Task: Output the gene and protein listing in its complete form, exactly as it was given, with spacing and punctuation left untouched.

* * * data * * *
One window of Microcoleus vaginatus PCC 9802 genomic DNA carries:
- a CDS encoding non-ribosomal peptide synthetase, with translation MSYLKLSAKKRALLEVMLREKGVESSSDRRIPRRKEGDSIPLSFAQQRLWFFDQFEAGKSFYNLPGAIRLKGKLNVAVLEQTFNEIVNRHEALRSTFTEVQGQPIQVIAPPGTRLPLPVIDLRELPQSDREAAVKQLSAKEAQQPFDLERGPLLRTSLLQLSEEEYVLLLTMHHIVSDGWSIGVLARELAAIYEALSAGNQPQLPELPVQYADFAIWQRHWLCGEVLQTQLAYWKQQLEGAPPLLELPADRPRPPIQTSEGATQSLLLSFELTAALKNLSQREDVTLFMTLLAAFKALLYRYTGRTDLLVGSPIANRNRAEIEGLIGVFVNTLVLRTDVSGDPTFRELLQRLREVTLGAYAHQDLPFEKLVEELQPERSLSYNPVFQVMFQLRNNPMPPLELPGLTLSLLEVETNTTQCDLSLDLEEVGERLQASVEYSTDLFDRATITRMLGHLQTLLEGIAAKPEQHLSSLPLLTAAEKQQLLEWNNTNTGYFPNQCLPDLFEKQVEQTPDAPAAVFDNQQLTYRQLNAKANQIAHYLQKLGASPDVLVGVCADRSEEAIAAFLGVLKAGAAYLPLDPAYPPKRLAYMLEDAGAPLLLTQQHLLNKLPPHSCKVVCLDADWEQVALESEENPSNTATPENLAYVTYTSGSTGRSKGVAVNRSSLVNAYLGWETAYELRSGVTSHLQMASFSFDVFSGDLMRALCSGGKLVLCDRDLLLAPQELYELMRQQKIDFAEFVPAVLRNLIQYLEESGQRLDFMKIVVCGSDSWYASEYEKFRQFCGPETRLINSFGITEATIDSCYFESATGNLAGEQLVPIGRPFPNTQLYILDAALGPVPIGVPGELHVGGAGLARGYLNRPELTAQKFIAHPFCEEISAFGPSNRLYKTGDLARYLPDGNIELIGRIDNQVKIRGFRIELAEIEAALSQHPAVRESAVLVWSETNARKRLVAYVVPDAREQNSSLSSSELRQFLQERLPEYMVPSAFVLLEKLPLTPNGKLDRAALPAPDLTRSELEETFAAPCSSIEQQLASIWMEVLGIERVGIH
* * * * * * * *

One window of Microcoleus vaginatus PCC 9802 genomic DNA carries:
- a CDS encoding non-ribosomal peptide synthetase, with translation MSYLKLSAKKRALLEVMLREKGVESSSDRRIPRRKEGDSIPLSFAQQRLWFFDQFEAGKSFYNLPGAIRLKGKLNVAVLEQTFNEIVNRHEALRSTFTEVQGQPIQVIAPPGTRLPLPVIDLRELPQSDREAAVKQLSAKEAQQPFDLERGPLLRTSLLQLSEEEYVLLLTMHHIVSDGWSIGVLARELAAIYEALSAGNQPQLPELPVQYADFAIWQRHWLCGEVLQTQLAYWKQQLEGAPPLLELPADRPRPPIQTSEGATQSLLLSFELTAALKNLSQREDVTLFMTLLAAFKALLYRYTGRTDLLVGSPIANRNRAEIEGLIGVFVNTLVLRTDVSGDPTFRELLQRLREVTLGAYAHQDLPFEKLVEELQPERSLSYNPVFQVMFQLRNNPMPPLELPGLTLSLLEVETNTTQCDLSLDLEEVGERLQASVEYSTDLFDRATITRMLGHLQTLLEGIAAKPEQHLSSLPLLTAAEKQQLLEWNNTNTGYFPNQCLPDLFEKQVEQTPDAPAAVFDNQQLTYRQLNAKANQIAHYLQKLGASPDVLVGVCADRSEEAIAAFLGVLKAGAAYLPLDPAYPPKRLAYMLEDAGAPLLLTQQHLLNKLPPHSCKVVCLDADWEQVALESEENPSNTATPENLAYVTYTSGSTGRSKGVAVNRSSLVNAYLGWETAYELRSGVTSHLQMASFSFDVFSGDLMRALCSGGKLVLCDRDLLLAPQELYELMRQQKIDFAEFVPAVLRNLIQYLEESGQRLDFMKIVVCGSDSWYASEYEKFRQFCGPETRLINSFGITEATIDSCYFESATGNLAGEQLVPIGRPFPNTQLYILDAALGPVPIGVPGELHVGGAGLARGYLNRPELTAQKFIAHPFCEEISAFGPSNRLYKTGDLARYLPDGNIELIGRIDNQVKIRGFRIELAEIEAALSQHPAVRESAVLVWSETNARKRLVAYVVPDAREQNSSLSSSELRQFLQERLPEYMVPSAFVLLEKLPLTPNGKLDRAALPAPDLTRSELEETFAAPCSSIEQQLASIWMEVLGIERVGIH